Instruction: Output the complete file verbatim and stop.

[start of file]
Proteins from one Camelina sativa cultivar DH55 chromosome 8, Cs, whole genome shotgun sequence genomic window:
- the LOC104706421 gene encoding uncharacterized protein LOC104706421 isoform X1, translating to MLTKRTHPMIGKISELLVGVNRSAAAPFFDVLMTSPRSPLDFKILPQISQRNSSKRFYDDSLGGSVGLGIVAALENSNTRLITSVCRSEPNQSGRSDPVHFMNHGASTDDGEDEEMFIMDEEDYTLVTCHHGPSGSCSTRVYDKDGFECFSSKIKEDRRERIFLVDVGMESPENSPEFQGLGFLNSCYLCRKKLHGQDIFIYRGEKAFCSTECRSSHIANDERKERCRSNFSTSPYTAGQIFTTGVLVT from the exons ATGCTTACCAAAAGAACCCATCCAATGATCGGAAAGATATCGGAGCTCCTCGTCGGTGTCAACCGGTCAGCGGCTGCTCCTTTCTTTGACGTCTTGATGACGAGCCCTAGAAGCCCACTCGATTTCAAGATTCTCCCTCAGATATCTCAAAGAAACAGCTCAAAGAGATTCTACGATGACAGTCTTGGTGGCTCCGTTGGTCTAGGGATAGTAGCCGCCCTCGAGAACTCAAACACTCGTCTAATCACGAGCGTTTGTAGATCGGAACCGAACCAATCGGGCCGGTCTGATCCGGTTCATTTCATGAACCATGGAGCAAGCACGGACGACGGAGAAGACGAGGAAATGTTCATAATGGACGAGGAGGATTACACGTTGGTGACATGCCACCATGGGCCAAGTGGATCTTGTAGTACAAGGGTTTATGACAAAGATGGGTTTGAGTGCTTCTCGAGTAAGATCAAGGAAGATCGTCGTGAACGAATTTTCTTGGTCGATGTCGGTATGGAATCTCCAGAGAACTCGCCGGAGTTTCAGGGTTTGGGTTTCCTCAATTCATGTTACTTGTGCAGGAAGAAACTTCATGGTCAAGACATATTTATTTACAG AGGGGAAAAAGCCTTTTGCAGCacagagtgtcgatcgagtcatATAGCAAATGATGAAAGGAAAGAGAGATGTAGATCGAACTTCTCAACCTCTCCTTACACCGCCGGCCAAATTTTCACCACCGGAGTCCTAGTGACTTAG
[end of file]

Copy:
Proteins from one Camelina sativa cultivar DH55 chromosome 8, Cs, whole genome shotgun sequence genomic window:
- the LOC104706421 gene encoding uncharacterized protein LOC104706421 isoform X1, translating to MLTKRTHPMIGKISELLVGVNRSAAAPFFDVLMTSPRSPLDFKILPQISQRNSSKRFYDDSLGGSVGLGIVAALENSNTRLITSVCRSEPNQSGRSDPVHFMNHGASTDDGEDEEMFIMDEEDYTLVTCHHGPSGSCSTRVYDKDGFECFSSKIKEDRRERIFLVDVGMESPENSPEFQGLGFLNSCYLCRKKLHGQDIFIYRGEKAFCSTECRSSHIANDERKERCRSNFSTSPYTAGQIFTTGVLVT from the exons ATGCTTACCAAAAGAACCCATCCAATGATCGGAAAGATATCGGAGCTCCTCGTCGGTGTCAACCGGTCAGCGGCTGCTCCTTTCTTTGACGTCTTGATGACGAGCCCTAGAAGCCCACTCGATTTCAAGATTCTCCCTCAGATATCTCAAAGAAACAGCTCAAAGAGATTCTACGATGACAGTCTTGGTGGCTCCGTTGGTCTAGGGATAGTAGCCGCCCTCGAGAACTCAAACACTCGTCTAATCACGAGCGTTTGTAGATCGGAACCGAACCAATCGGGCCGGTCTGATCCGGTTCATTTCATGAACCATGGAGCAAGCACGGACGACGGAGAAGACGAGGAAATGTTCATAATGGACGAGGAGGATTACACGTTGGTGACATGCCACCATGGGCCAAGTGGATCTTGTAGTACAAGGGTTTATGACAAAGATGGGTTTGAGTGCTTCTCGAGTAAGATCAAGGAAGATCGTCGTGAACGAATTTTCTTGGTCGATGTCGGTATGGAATCTCCAGAGAACTCGCCGGAGTTTCAGGGTTTGGGTTTCCTCAATTCATGTTACTTGTGCAGGAAGAAACTTCATGGTCAAGACATATTTATTTACAG AGGGGAAAAAGCCTTTTGCAGCacagagtgtcgatcgagtcatATAGCAAATGATGAAAGGAAAGAGAGATGTAGATCGAACTTCTCAACCTCTCCTTACACCGCCGGCCAAATTTTCACCACCGGAGTCCTAGTGACTTAG